Greeting E2 coders and future mod_perl aficionados,

At the time of this writing (Dec 2012), I am undergoing an effort to work on mod_perl safety across the nodebase. This is going to allow for the next level of performance improvements, and in-turn, feature expansion on our current hardware set. Before we can make pages do more, we have to make them cheaper. I am working through several classes of problems that all involve mod_perl safety. The reasons for this are pretty compelling, once we are no longer eval()ing htmlcodes every time, we can avoid a huge performance hit and let mod_perl work it's magic. The downside is to get to here from there, we need to introduce a new attribute on htmlcodes called 'modperlsafe'. Once we've audited all of them, we can turn on pre-compilation

Let's back up a bit. What is mod_perl safety? In the old days of E2, htmlcodes were eval()'d every pageload and the results were taken and the code block was thrown away, even though we could pretty easily express it as a subroutine. In fact, in ecore pre-1.0, a lot of the HTML drawing subroutines did that. However, the assumptions our codebase makes about the way htmlcode functions are called is not compatible with Apache's mod_perl. In mod_perl, as long as something sticks around, even if it is in an anonymous subroutine, the value that an object last had was the value that it ended the previous execution with. This is the entire basis of our NodeCache structure, but it can be incredibly painful if used incorrectly.

Here's a trivial example of how mod_perl's caching works:

my $value;
$value = time() unless $value;

In the above example, if it stays resident in mod_perl's memory, the value will only ever be the first time() the Apache thread is launched. This is great if you are using it properly, but you can't assume that $value stars off as undef as you might expect.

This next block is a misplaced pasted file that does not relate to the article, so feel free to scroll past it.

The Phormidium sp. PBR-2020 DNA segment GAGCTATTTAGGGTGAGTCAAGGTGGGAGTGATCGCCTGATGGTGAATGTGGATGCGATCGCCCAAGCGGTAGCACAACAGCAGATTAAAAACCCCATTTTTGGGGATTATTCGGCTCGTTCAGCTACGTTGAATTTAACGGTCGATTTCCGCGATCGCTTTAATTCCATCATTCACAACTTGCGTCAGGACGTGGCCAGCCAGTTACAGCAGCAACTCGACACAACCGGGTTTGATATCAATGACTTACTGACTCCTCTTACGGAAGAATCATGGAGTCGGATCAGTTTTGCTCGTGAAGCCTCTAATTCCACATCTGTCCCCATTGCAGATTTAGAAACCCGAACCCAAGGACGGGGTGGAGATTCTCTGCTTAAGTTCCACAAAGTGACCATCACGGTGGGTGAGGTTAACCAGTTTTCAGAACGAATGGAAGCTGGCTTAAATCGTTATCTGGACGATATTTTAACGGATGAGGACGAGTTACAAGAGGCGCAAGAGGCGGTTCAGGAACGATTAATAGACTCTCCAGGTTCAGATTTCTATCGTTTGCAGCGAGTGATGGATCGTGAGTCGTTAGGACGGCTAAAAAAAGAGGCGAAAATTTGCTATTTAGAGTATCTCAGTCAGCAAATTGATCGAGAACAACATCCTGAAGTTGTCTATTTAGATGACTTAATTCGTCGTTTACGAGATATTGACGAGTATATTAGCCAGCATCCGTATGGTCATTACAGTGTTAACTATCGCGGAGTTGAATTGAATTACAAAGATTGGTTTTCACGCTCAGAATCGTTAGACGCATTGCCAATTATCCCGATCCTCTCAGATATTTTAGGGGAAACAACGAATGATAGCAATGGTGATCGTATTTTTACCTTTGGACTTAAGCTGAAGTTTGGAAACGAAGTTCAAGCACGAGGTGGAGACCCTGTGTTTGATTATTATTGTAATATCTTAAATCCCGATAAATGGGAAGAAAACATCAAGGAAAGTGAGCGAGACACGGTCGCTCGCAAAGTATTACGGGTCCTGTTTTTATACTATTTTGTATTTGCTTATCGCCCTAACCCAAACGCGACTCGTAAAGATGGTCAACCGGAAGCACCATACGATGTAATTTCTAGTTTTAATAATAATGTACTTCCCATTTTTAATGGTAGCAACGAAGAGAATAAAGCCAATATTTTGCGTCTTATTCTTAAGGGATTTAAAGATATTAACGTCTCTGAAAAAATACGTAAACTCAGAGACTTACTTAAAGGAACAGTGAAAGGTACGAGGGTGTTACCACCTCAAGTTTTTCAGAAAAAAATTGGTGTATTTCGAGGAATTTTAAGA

As one is coding or one is auditing code, check for several classes of mod perl errors:


Conditional assignment:

my $value = 2 if($USER->{title} eq "jaybonci");
$value ||= 3;
This one is snarly. You will note that $value is being set one way which works in one instance, but the inverse may poison the cache if the condition ever happens.
The fix:
my $value = undef;
$value = 2 if($USER->{title} eq "jaybonci");
$value ||= 3;


Concatenation or push-ing onto a non-clear variable

my $str;

foreach my $user(@$userlist)
{
  $str .= "$$user{title}<br>";
}
Note that in this example, $str will grow forever, and this happens all the time as of the creation of this writeup. The fix:
my $str = undef;

foreach my $user(@$userlist)
{
  $str .= "$$user{title}<br>";
}


Even though we are using stored compilation in many areas of the codebase (we aren't for htmlcodes which require arguments), we don't know whether or not these errors are affecting us or not. Currently at any given time, about half of them in the nodecache, including most of the heavy lifting htmlcodes aren't holding onto compiled code. This will allow us to store every htmlcode in a safe way, once they have been audited and marked as mod_perl safe. We can then continue the compilation to htmlpage, and container compilation once we are aware of the issues. This should prove to be a huge speedup and will allow us some headroom to continue to innovation on the feature side of the house. This exists as a general warning for people who are porting apps to mod_perl or who are getting involved with mod_perl programming, and how it applies to ecore.

Onwards.

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